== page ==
Three Falls Circuit Trail Notes

The beginning of the Three Falls Circuit is found tucked behind the visitor centre, a place worthy of a few minutes to take a look through the Waterfall Gallery and Curiosity Room. 

Once outside, you’ll have the choice to take the circuit clockwise or anti-clockwise. We’ve completed it in both directions and found no real benefit of one over the other, except that if you walk clockwise you leave the biggest waterfall to last. However, most signs direct you anti-clockwise so that’s the way we’ll explain.

Russell Falls

Russel Falls on the Three Falls Walk, one of the best things to do in Mt Field National Park

A short 10-minute walk beneath towering tree ferns will deliver you to the base of Russell Falls, the multiple-tiered cascading waterfall that Mount Field is famous for. Vertical sandstone spires blend with horizontal Permian siltstone benches to create a mesmerising effect as the water descends 50m over the dark walls.

The path to Russell Falls is paved, making it one of the only wheelchair-accessible waterfalls in Tasmania. A wooden bridge allows you to cross the creek and view the falls from all angles before moving on, but before you do, don’t forget to look back to see the Russell Falls Creek flow beneath a swarm of tree ferns. 

Bonus Tip: If you’re staying the night nearby, take the walk to Russell Falls after dark to witness the millions of glow worms living in the vegetation. Handrails along the path will allow you to turn your torch off and truly experience the magic of these little insects.

Horseshoe Falls

Horseshoe Falls the second waterfall on the Three Falls Circuit in Mt Field National Park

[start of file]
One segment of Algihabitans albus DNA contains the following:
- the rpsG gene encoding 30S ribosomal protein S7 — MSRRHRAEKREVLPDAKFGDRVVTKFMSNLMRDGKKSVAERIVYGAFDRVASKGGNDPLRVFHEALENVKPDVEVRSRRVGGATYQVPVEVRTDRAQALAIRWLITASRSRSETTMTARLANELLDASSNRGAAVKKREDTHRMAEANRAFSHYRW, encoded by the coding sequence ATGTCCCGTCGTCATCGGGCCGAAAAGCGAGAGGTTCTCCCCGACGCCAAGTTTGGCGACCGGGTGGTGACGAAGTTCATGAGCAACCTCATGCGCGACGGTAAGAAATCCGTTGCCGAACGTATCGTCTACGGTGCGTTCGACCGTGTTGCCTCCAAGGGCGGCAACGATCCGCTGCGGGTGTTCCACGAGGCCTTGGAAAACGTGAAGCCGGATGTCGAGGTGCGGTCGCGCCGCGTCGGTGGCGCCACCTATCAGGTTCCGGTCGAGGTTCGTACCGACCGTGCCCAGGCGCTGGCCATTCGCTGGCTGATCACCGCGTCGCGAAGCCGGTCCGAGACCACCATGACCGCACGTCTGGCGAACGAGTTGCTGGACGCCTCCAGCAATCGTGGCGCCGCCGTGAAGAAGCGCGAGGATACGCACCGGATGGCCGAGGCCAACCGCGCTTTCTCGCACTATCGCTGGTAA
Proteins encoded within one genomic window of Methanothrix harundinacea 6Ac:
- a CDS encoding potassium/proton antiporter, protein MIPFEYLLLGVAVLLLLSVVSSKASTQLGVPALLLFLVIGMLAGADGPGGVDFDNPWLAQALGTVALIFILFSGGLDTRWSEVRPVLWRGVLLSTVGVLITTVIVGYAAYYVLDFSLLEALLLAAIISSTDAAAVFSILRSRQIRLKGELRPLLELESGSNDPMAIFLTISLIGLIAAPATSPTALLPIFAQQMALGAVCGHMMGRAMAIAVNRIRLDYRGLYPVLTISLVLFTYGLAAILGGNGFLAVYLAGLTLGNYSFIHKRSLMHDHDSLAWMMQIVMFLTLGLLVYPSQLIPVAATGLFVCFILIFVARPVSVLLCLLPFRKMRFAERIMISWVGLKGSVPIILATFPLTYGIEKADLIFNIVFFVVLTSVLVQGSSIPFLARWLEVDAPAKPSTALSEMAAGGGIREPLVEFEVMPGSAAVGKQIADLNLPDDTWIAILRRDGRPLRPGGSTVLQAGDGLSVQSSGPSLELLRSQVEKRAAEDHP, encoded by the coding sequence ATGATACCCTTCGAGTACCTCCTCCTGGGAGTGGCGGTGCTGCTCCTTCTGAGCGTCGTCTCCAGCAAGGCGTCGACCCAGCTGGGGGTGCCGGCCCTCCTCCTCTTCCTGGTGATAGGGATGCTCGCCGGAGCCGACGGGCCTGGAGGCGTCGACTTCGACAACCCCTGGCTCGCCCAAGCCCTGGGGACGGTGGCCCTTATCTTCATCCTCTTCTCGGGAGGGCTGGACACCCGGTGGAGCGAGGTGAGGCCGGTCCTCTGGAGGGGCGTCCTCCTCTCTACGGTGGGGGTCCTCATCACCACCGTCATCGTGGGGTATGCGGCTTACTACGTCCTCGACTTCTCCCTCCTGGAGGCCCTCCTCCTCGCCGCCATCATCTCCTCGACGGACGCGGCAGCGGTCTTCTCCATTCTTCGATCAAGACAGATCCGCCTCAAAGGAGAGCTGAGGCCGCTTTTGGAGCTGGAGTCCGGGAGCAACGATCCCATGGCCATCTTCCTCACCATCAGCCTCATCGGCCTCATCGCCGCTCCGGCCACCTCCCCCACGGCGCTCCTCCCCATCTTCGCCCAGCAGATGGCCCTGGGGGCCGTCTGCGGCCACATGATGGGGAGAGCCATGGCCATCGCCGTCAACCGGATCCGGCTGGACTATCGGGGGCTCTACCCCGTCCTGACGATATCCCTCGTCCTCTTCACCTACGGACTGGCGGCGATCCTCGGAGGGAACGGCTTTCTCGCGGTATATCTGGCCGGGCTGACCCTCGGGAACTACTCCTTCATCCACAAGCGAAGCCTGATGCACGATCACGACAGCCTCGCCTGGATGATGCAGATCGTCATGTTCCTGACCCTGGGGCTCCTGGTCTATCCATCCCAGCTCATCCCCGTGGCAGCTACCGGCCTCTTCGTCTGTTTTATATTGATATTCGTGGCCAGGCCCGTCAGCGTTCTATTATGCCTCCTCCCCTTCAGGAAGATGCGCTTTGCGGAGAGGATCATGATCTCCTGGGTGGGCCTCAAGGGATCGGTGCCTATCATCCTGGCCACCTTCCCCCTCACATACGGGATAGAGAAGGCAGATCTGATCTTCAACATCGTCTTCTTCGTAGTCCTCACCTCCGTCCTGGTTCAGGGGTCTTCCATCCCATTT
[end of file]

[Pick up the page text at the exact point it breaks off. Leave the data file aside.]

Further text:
A series of wooden stairs lead you to the top of Russell Falls, where you’re able to gain another vantage point of the iconic waterfall before continuing on for another 10 minutes to Horseshoe Falls. 

As you climb higher, moss-covered myrtles mix in with the towering tree ferns to provide a cool and vibrant green oasis surrounding the boardwalk. Horseshoe Falls is located just off a side path before you cross the river again. 

Horseshoe Falls may be much smaller than Russell Falls, but the deep colours of the forest flanking the single-drop waterfall shouldn’t be missed.

Tall Trees Loop

Once you’ve taken your time to wander about Horseshoe Falls, backtrack a little and continue across the creek via another bridge towards the Tall Trees Loop and Lady Barron Falls. 

The groomed path winds leisurely under a canopy of enormous swamp gums, tree ferns and myrtles, all covered in a healthy film of green moss and lichen. You don’t realise how big the swamp gums (aka mountain ash) are until you happen across a fallen giant along the trail.